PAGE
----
Sunday, April 28, 2013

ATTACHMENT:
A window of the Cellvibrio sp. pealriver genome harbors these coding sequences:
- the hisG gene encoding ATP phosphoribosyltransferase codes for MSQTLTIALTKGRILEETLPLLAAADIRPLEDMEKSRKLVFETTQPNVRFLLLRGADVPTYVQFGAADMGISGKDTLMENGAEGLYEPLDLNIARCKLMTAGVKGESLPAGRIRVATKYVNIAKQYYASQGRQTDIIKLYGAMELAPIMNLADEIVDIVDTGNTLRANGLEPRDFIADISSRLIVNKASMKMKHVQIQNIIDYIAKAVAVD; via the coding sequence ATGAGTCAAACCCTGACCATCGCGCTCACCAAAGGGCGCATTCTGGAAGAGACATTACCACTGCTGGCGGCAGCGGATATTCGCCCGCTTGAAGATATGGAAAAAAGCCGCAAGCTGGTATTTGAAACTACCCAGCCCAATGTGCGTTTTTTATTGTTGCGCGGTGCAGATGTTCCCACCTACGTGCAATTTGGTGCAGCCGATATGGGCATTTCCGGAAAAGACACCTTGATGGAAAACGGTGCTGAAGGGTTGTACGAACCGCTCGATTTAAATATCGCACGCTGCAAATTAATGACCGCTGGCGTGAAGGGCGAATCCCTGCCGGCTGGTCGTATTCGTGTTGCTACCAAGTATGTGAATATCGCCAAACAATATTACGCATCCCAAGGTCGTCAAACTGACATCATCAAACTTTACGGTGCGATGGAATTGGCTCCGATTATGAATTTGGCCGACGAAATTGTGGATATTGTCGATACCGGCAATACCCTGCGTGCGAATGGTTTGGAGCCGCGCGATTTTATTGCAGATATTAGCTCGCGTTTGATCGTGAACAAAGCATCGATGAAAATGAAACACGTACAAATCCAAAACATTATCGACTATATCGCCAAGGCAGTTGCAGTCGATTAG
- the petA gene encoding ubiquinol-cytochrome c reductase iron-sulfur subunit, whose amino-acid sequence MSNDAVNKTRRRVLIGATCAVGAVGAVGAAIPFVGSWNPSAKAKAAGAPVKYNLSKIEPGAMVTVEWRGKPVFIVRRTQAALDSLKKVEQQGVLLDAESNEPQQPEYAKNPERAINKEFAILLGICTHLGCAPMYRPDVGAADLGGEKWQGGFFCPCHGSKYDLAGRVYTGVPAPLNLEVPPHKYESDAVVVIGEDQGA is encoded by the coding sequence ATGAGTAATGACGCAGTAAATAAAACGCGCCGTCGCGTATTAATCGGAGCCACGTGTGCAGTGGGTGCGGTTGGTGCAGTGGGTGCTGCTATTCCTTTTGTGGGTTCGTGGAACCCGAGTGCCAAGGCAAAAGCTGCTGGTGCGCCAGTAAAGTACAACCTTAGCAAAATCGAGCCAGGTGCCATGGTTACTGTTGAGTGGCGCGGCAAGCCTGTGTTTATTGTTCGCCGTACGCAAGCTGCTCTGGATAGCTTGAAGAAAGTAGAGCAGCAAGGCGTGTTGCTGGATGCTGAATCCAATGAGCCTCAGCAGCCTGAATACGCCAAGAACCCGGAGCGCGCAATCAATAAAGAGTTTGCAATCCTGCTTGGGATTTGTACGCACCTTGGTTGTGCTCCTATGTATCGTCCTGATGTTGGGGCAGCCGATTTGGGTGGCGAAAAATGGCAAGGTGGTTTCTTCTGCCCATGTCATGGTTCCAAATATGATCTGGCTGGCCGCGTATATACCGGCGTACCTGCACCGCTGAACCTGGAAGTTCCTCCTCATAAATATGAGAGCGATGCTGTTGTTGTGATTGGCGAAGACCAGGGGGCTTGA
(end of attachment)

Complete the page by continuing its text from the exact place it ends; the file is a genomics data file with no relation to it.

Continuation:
While writing the next post which will fit parallel processing into this thread, I took a break to work on a section of a piano piece I may or may not complete some day. The reason I am posting it here is that this segment is an algorithmic expansion of a single through-composed measure of music, about two and a half seconds, into 22 measures lasting around 50 seconds. (The title, "se," is the Proto-Indo-European root meaning "seed" or "sow.") I'm not putting this passage out as great music certainly (it's out of its context here anyway), but as an example of the potential for the "spiral group" of permutations for music composition. More specifics on the creation of this brief passage later when I get to applications of these permutations by three well-known contemporary composers.  For now, see if you can hear the spirals at work in this passage. And whether you can or not (I think not), does it matter to the music? In other words, what's the connection, if any, between construction and perception?

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